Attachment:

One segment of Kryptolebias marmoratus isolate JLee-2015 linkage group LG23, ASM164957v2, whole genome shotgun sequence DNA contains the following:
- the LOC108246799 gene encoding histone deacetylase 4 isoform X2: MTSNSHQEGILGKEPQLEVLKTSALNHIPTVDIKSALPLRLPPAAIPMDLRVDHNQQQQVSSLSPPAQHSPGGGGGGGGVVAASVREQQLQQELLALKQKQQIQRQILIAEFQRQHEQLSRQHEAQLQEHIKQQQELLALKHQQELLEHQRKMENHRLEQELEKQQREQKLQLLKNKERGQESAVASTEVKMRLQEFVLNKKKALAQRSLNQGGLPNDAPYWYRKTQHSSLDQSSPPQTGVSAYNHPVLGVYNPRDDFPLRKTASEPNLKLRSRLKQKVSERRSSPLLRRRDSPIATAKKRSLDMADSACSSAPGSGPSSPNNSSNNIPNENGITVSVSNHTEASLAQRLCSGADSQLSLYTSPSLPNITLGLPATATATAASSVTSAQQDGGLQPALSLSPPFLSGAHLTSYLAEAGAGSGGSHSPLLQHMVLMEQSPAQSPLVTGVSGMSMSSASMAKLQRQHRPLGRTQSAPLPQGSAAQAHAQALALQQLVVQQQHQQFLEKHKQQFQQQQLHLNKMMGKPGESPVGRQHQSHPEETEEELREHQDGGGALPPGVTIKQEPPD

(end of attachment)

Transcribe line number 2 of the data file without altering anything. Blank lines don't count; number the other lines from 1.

- the LOC108246799 gene encoding histone deacetylase 4 isoform X2: MTSNSHQEGILGKEPQLEVLKTSALNHIPTVDIKSALPLRLPPAAIPMDLRVDHNQQQQVSSLSPPAQHSPGGGGGGGGVVAASVREQQLQQELLALKQKQQIQRQILIAEFQRQHEQLSRQHEAQLQEHIKQQQELLALKHQQELLEHQRKMENHRLEQELEKQQREQKLQLLKNKERGQESAVASTEVKMRLQEFVLNKKKALAQRSLNQGGLPNDAPYWYRKTQHSSLDQSSPPQTGVSAYNHPVLGVYNPRDDFPLRKTASEPNLKLRSRLKQKVSERRSSPLLRRRDSPIATAKKRSLDMADSACSSAPGSGPSSPNNSSNNIPNENGITVSVSNHTEASLAQRLCSGADSQLSLYTSPSLPNITLGLPATATATAASSVTSAQQDGGLQPALSLSPPFLSGAHLTSYLAEAGAGSGGSHSPLLQHMVLMEQSPAQSPLVTGVSGMSMSSASMAKLQRQHRPLGRTQSAPLPQGSAAQAHAQALALQQLVVQQQHQQFLEKHKQQFQQQQLHLNKMMGKPGESPVGRQHQSHPEETEEELREHQDGGGALPPGVTIKQEPPD